Wednesday, April 16, 2014
Keeping Hong Kong unique is a goal for the mainland
Global Times | March 26, 2012 01:20
By Global Times
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Leung Chun-ying waves as he celebrates winning Hong Kong SAR's chief executive election Sunday. Photo: IC


Leung Chun-ying was announced yesterday as winner of the election of Chief Executive of Hong Kong Special Administrative Region. The attitude of the central government and local public opinion are converging. Five years from now, Hong Kong will choose its top leader through direct elections. The 1,200-member Election Committee has made a smooth transition toward that goal.

It has been 15 years since Hong Kong returned to China, but it and the mainland have not fully integrated. Hong Kong residents still hold suspicion toward the mainland, especially about its increasing influence and the extent to which local politics are subject to Beijing's influence.

Both sides need to look at each other rationally. The Basic Law has framed mainland-Hong Kong relations. But the human touch is much more subtle and profound than stipulations of the law. Hong Kong and the mainland may still have disagreements, but they should have tolerance for these conflicts.

For instance, the mainland should not make a fuss about all kinds of radical opinions in Hong Kong. Under One Country, Two Systems, Hong Kong is bound to be different from the mainland. As long as the Basic Law is respected, it is unlikely Hong Kong will create a big issue for the country.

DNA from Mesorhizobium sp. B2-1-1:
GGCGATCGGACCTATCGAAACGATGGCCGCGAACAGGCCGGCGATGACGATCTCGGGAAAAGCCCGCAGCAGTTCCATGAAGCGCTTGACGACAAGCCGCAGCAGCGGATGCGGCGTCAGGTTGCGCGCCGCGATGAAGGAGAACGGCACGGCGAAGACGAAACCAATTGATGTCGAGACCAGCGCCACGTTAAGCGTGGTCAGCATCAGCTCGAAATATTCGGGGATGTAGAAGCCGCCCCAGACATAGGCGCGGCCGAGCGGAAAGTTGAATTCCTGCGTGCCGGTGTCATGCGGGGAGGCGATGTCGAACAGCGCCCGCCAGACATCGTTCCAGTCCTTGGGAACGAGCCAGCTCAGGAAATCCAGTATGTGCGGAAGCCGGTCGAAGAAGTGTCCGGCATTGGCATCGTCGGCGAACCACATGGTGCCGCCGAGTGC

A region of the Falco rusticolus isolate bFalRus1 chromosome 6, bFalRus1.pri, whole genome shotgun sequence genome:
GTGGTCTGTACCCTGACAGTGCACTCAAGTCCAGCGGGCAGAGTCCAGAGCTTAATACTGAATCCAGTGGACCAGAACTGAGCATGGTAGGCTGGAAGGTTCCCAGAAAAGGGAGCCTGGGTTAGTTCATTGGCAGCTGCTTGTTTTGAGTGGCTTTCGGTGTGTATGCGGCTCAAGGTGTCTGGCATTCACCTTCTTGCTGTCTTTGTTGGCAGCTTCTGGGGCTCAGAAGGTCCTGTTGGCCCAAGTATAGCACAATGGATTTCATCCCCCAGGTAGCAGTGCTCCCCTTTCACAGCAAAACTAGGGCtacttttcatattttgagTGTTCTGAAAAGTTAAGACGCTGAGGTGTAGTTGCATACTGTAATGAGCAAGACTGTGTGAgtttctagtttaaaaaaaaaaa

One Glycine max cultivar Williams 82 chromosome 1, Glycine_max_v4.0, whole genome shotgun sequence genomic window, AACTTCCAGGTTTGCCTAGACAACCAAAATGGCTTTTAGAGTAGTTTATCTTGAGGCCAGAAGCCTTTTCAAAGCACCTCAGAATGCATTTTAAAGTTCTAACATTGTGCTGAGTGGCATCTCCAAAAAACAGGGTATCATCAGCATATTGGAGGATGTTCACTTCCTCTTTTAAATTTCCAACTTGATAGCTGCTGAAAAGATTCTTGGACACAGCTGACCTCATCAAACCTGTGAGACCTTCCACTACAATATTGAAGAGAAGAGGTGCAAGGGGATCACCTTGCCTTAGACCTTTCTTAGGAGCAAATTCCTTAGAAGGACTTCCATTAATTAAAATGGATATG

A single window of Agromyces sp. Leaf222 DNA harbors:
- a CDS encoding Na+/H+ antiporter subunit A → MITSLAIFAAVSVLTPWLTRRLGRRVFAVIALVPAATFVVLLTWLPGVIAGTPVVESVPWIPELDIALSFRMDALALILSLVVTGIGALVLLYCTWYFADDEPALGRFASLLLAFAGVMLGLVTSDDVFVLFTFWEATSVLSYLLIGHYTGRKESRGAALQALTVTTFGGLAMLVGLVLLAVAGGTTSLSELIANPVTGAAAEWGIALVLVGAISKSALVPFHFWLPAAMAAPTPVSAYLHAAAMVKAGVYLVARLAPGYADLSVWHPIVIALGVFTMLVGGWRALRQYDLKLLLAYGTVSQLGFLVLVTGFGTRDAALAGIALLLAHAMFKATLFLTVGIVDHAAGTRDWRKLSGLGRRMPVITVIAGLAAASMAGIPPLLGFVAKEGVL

On the other hand, Hong Kong should make more efforts to view the mainland with a normal attitude. It is natural that Hong Kong should hope to extend its special culture, but being over-sensitive toward the mainland is not necessary. Hong Kong cannot be exempted from the mainland's influence. Such influence should not be viewed purely from a political perspective. The island has benefited from the mainland's fast development, which is increasingly influencing the whole of East Asia.

The mainland's size and global status have to be considered while Hong Kong residents assess the influence of the mainland. Hong Kong's democracy has been progressing in these 15 years. The central government has ensured this process has happened on the basis of Hong Kong's stability.

People of the mainland also cherish the uniqueness of Hong Kong. They share the same feeling as Hong Kong people about keeping the diversity of the Oriental Pearl. If mainland tourists go to Hong Kong only to find that it is no different from inland cities, they would be very disappointed.

We hope Leung Chun-ying has a smooth term. We also hope the mainland and Hong Kong can deepen their understanding toward each other in the next five years.

We are both Chinese, and can surely tolerate each other's differences.

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